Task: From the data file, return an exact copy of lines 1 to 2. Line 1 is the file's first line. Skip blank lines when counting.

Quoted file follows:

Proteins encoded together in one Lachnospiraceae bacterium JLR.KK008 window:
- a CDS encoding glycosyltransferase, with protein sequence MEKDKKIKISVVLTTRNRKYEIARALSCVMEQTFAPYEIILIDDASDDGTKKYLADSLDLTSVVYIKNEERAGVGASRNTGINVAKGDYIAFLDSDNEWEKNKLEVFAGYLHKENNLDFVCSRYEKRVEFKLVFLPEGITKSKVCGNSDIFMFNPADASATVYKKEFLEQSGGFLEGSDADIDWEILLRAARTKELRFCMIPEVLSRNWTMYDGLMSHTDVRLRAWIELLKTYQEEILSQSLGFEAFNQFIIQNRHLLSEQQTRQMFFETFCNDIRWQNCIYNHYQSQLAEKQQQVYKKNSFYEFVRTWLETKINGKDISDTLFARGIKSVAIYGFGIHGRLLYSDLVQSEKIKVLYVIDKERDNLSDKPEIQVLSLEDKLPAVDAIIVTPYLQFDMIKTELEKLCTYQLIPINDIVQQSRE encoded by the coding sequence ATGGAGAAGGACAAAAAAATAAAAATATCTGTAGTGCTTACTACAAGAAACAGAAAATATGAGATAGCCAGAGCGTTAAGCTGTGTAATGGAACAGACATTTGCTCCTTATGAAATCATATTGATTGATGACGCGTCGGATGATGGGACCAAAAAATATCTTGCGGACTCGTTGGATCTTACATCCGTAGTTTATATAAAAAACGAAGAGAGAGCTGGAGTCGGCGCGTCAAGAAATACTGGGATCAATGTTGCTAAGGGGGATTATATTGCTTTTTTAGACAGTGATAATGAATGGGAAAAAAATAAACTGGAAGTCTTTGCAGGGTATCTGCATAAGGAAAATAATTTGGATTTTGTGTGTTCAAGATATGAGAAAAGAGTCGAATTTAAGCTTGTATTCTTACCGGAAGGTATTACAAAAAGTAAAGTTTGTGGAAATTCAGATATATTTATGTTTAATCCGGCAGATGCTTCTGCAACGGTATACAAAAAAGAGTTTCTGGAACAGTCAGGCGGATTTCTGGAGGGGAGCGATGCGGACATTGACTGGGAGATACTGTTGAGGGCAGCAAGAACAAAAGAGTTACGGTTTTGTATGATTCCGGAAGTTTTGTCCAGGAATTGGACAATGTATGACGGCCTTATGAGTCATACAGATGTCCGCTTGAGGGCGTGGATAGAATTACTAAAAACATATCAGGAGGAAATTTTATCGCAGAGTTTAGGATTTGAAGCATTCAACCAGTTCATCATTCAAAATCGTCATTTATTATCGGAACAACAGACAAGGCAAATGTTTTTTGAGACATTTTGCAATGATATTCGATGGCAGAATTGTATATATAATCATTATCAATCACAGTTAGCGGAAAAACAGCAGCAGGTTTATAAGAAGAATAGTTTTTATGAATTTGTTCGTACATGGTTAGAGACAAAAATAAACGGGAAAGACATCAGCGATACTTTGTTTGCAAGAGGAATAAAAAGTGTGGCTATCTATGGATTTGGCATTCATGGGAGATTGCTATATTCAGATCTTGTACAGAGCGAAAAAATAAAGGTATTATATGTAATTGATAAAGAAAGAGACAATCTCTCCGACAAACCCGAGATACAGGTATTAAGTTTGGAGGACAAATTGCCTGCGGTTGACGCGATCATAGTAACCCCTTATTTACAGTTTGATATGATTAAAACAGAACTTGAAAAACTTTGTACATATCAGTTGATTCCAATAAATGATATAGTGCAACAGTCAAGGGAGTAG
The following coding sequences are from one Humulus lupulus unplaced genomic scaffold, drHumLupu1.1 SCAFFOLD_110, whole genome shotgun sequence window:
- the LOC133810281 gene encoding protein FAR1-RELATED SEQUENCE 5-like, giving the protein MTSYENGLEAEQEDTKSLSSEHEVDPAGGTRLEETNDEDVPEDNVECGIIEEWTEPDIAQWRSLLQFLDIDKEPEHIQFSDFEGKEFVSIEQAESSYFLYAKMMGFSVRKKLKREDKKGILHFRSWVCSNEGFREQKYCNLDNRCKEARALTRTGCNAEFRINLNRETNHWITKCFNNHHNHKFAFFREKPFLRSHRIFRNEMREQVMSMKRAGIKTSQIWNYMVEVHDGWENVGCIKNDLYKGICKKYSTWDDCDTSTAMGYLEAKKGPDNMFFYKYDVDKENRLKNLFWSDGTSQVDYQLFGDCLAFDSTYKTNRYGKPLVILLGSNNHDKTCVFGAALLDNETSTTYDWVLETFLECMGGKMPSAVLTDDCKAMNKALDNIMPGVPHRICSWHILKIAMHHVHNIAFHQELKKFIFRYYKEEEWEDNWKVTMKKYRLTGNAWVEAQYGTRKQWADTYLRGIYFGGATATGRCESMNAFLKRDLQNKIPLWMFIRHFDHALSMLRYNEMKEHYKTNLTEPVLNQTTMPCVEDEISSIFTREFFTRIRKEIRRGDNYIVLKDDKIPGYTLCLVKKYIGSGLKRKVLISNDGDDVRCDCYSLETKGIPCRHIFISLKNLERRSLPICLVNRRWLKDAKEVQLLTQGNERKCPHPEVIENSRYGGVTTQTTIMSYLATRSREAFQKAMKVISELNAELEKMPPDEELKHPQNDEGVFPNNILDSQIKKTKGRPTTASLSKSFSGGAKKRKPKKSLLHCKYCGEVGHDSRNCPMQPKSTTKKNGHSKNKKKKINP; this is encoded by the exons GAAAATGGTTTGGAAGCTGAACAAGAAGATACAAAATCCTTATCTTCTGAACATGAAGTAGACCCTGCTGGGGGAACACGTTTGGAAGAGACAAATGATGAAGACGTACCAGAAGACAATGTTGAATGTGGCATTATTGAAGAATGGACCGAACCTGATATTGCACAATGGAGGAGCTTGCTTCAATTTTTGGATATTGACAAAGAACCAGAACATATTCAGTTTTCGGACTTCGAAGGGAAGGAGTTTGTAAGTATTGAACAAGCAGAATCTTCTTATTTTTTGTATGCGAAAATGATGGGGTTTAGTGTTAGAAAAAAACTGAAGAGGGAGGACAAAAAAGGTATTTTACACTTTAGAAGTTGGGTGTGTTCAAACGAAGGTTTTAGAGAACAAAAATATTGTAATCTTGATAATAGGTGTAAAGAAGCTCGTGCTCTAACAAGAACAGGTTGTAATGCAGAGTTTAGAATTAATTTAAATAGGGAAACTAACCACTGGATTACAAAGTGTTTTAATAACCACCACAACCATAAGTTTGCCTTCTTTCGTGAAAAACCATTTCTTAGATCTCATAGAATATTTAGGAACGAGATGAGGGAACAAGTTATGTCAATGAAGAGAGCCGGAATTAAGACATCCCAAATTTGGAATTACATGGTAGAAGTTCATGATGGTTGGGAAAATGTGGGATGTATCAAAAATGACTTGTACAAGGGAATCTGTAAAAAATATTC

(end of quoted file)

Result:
Proteins encoded together in one Lachnospiraceae bacterium JLR.KK008 window:
- a CDS encoding glycosyltransferase, with protein sequence MEKDKKIKISVVLTTRNRKYEIARALSCVMEQTFAPYEIILIDDASDDGTKKYLADSLDLTSVVYIKNEERAGVGASRNTGINVAKGDYIAFLDSDNEWEKNKLEVFAGYLHKENNLDFVCSRYEKRVEFKLVFLPEGITKSKVCGNSDIFMFNPADASATVYKKEFLEQSGGFLEGSDADIDWEILLRAARTKELRFCMIPEVLSRNWTMYDGLMSHTDVRLRAWIELLKTYQEEILSQSLGFEAFNQFIIQNRHLLSEQQTRQMFFETFCNDIRWQNCIYNHYQSQLAEKQQQVYKKNSFYEFVRTWLETKINGKDISDTLFARGIKSVAIYGFGIHGRLLYSDLVQSEKIKVLYVIDKERDNLSDKPEIQVLSLEDKLPAVDAIIVTPYLQFDMIKTELEKLCTYQLIPINDIVQQSRE encoded by the coding sequence ATGGAGAAGGACAAAAAAATAAAAATATCTGTAGTGCTTACTACAAGAAACAGAAAATATGAGATAGCCAGAGCGTTAAGCTGTGTAATGGAACAGACATTTGCTCCTTATGAAATCATATTGATTGATGACGCGTCGGATGATGGGACCAAAAAATATCTTGCGGACTCGTTGGATCTTACATCCGTAGTTTATATAAAAAACGAAGAGAGAGCTGGAGTCGGCGCGTCAAGAAATACTGGGATCAATGTTGCTAAGGGGGATTATATTGCTTTTTTAGACAGTGATAATGAATGGGAAAAAAATAAACTGGAAGTCTTTGCAGGGTATCTGCATAAGGAAAATAATTTGGATTTTGTGTGTTCAAGATATGAGAAAAGAGTCGAATTTAAGCTTGTATTCTTACCGGAAGGTATTACAAAAAGTAAAGTTTGTGGAAATTCAGATATATTTATGTTTAATCCGGCAGATGCTTCTGCAACGGTATACAAAAAAGAGTTTCTGGAACAGTCAGGCGGATTTCTGGAGGGGAGCGATGCGGACATTGACTGGGAGATACTGTTGAGGGCAGCAAGAACAAAAGAGTTACGGTTTTGTATGATTCCGGAAGTTTTGTCCAGGAATTGGACAATGTATGACGGCCTTATGAGTCATACAGATGTCCGCTTGAGGGCGTGGATAGAATTACTAAAAACATATCAGGAGGAAATTTTATCGCAGAGTTTAGGATTTGAAGCATTCAACCAGTTCATCATTCAAAATCGTCATTTATTATCGGAACAACAGACAAGGCAAATGTTTTTTGAGACATTTTGCAATGATATTCGATGGCAGAATTGTATATATAATCATTATCAATCACAGTTAGCGGAAAAACAGCAGCAGGTTTATAAGAAGAATAGTTTTTATGAATTTGTTCGTACATGGTTAGAGACAAAAATAAACGGGAAAGACATCAGCGATACTTTGTTTGCAAGAGGAATAAAAAGTGTGGCTATCTATGGATTTGGCATTCATGGGAGATTGCTATATTCAGATCTTGTACAGAGCGAAAAAATAAAGGTATTATATGTAATTGATAAAGAAAGAGACAATCTCTCCGACAAACCCGAGATACAGGTATTAAGTTTGGAGGACAAATTGCCTGCGGTTGACGCGATCATAGTAACCCCTTATTTACAGTTTGATATGATTAAAACAGAACTTGAAAAACTTTGTACATATCAGTTGATTCCAATAAATGATATAGTGCAACAGTCAAGGGAGTAG